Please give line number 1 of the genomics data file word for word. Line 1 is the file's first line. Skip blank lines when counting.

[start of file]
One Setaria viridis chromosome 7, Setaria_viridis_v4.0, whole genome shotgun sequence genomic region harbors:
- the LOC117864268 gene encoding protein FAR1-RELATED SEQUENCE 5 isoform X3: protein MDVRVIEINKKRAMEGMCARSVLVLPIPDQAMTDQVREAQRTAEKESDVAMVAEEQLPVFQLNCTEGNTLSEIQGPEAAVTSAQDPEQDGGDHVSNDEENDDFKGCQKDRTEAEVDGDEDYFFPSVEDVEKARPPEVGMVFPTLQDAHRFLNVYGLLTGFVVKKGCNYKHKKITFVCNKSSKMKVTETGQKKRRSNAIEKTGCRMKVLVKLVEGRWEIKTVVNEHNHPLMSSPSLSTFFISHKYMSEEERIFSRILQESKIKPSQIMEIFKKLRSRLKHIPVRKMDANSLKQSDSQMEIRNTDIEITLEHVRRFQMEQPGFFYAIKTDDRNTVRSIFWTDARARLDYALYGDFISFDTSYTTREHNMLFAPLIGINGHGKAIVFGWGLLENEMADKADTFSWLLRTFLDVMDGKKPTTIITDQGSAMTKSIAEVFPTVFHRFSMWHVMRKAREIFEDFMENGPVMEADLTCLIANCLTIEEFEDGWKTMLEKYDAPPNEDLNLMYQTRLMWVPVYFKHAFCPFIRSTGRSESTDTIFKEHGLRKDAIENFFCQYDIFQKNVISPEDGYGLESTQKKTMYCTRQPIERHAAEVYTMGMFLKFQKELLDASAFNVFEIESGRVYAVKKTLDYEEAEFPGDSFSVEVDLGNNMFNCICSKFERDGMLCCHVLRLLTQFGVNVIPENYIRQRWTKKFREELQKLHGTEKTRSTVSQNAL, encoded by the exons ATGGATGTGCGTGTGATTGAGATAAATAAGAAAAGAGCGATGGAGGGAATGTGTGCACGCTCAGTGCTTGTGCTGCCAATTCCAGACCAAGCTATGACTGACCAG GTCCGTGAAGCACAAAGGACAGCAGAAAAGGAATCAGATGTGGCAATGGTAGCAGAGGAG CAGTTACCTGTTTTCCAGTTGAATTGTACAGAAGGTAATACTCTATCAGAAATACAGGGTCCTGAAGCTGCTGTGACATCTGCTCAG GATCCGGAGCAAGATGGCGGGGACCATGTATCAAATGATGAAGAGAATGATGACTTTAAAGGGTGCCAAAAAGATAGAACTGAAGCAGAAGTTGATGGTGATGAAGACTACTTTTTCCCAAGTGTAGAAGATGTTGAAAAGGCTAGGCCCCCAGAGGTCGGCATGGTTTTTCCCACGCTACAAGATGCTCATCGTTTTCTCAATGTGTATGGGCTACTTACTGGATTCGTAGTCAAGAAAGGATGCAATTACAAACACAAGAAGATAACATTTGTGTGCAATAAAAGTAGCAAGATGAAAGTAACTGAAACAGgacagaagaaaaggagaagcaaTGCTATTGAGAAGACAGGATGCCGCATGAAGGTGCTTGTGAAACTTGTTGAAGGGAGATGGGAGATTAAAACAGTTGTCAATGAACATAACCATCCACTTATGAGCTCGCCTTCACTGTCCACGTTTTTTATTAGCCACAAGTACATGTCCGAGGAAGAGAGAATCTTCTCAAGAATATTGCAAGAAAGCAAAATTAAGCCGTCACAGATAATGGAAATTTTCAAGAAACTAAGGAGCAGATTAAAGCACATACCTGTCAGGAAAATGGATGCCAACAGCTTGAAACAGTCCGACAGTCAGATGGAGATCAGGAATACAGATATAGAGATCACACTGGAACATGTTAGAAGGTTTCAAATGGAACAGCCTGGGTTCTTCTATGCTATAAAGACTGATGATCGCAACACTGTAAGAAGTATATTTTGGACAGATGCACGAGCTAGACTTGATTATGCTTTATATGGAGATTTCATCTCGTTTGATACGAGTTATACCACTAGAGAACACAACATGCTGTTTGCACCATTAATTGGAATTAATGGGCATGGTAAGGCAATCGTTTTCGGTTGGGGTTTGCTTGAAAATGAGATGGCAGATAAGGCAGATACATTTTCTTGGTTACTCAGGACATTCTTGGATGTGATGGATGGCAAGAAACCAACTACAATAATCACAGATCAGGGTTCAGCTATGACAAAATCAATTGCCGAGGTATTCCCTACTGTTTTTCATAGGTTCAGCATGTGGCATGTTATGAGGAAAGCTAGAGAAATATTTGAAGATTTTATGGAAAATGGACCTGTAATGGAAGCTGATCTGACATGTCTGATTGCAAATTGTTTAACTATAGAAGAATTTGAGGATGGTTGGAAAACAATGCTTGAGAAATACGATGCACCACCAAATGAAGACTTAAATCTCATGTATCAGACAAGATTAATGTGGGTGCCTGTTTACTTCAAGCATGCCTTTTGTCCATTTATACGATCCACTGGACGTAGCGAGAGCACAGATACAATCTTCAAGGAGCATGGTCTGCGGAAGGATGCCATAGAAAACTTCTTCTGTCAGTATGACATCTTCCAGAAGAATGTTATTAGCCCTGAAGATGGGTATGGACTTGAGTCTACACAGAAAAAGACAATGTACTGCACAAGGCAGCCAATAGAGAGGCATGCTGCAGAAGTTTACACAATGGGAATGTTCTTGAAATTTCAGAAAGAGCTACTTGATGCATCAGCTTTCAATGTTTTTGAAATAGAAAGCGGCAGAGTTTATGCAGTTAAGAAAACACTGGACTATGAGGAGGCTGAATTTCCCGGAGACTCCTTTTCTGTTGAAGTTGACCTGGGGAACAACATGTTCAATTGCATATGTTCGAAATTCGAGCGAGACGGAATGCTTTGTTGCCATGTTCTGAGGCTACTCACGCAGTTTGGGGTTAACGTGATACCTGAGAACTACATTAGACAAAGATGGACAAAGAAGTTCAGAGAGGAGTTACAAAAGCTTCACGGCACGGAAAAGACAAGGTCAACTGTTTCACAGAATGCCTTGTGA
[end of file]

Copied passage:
One Setaria viridis chromosome 7, Setaria_viridis_v4.0, whole genome shotgun sequence genomic region harbors: